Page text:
4. The first edition of the Experience Economy by James Gilmore and Joe Pine was published in 1993. Their book introduced the concept of the Progression of Economic Value using birthday cakes and coffee.
  5. The book Quality in Audiology has a chapter describes how a practice to can stage memorable patient experiences and how these experiences might contribute to superior patient outcomes with hearing aids.  

 

 

Brian Taylor, AuD, Brian Taylor is the director of clinical audiology for the Fuel Medical Group. He also serves as the editor of Audiology Practices, the quarterly journal of the Academy of Doctors of Audiology, and editor-in-chief of Hearing News Watch for HHTM. Brian has held a variety of positions within the industry, including stints with Amplifon (1999-2008)  and Unitron (2008-2015). Dr. Taylor has more than 25 years of clinical, teaching and practice management experience. He has written and edited  six textbooks, including the third edition of Audiology Practice Management (Thieme Press) which will be published in 2018. He lives in Minneapolis, MN and can be reached at brian.taylor.aud@gmail.com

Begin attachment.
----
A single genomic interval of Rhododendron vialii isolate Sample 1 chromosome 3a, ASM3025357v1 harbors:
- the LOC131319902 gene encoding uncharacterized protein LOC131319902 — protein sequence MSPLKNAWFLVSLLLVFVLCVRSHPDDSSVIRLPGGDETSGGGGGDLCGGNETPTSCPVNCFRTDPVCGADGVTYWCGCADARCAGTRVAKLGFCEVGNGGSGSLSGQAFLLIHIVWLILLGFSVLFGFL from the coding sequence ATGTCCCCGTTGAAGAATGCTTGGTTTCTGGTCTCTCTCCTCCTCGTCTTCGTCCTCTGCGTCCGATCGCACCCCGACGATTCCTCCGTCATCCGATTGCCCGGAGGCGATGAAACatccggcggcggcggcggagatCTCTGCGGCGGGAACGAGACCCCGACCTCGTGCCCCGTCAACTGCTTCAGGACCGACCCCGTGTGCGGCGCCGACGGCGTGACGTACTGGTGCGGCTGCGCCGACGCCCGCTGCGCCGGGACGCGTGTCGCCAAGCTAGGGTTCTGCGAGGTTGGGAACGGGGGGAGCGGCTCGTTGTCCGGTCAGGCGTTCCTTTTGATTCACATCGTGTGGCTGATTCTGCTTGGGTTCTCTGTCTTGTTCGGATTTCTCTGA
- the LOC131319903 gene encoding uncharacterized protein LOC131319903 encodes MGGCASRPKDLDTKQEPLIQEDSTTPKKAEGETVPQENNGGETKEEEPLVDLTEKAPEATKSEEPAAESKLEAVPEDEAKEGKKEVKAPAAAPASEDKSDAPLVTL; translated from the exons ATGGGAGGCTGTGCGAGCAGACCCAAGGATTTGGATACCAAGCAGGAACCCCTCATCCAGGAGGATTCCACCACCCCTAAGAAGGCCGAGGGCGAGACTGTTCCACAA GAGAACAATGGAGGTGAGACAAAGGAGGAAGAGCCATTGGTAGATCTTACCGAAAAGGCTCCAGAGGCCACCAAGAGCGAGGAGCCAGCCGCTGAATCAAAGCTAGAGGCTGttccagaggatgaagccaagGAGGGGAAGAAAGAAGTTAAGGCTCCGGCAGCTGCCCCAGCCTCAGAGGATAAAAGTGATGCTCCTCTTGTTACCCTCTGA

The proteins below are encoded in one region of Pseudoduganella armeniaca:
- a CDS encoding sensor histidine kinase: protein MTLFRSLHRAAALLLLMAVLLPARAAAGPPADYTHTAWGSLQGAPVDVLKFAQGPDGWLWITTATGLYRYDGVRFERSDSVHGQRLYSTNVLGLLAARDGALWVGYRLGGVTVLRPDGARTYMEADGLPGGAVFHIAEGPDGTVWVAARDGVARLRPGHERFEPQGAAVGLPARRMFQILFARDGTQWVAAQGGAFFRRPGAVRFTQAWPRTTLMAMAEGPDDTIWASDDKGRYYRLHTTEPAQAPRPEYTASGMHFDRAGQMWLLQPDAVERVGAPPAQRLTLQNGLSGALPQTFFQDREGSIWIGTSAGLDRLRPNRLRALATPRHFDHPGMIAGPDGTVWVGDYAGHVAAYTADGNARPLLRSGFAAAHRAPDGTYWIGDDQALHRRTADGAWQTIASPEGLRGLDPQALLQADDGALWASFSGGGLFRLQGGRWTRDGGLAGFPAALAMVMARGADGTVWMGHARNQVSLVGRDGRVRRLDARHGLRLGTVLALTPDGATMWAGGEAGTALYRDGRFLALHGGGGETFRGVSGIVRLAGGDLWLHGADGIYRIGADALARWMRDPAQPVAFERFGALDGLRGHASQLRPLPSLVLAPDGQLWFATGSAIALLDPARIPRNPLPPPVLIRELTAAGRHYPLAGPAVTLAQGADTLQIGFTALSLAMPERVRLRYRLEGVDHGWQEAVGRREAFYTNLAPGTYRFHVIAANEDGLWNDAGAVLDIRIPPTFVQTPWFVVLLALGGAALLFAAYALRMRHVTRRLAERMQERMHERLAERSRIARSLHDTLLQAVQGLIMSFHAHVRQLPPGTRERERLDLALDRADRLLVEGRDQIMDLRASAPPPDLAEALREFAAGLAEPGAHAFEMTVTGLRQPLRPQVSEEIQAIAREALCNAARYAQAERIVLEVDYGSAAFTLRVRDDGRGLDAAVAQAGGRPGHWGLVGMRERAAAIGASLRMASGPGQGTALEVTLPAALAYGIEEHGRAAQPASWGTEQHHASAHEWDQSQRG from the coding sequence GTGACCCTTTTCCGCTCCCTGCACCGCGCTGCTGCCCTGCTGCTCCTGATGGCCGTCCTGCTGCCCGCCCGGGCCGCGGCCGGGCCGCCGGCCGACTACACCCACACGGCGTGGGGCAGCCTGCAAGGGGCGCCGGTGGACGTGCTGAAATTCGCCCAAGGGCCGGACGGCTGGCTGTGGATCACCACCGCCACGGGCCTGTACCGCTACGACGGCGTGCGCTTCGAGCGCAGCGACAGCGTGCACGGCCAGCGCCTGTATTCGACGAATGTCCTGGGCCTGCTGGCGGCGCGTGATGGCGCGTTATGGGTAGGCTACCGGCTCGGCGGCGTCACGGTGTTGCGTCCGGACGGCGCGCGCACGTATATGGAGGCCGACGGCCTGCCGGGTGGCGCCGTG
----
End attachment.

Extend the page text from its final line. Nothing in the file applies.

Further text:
*feature image courtesy of Cambridge in Color

About Amyn Amlani

Amyn M. Amlani, PhD, is Professor and Chairperson of the Department of Audiology and Speech Pathology in the consortium program between the University of Arkansas for Medical Sciences and the University of Arkansas at Little Rock. Dr. Amlani also directs the Hearing Aid and Augmentative Technologies Laboratory, a research facility funded primarily from extramural grants and corporate sponsors.

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Brian Urban

Great article. Looking forward to Part 2.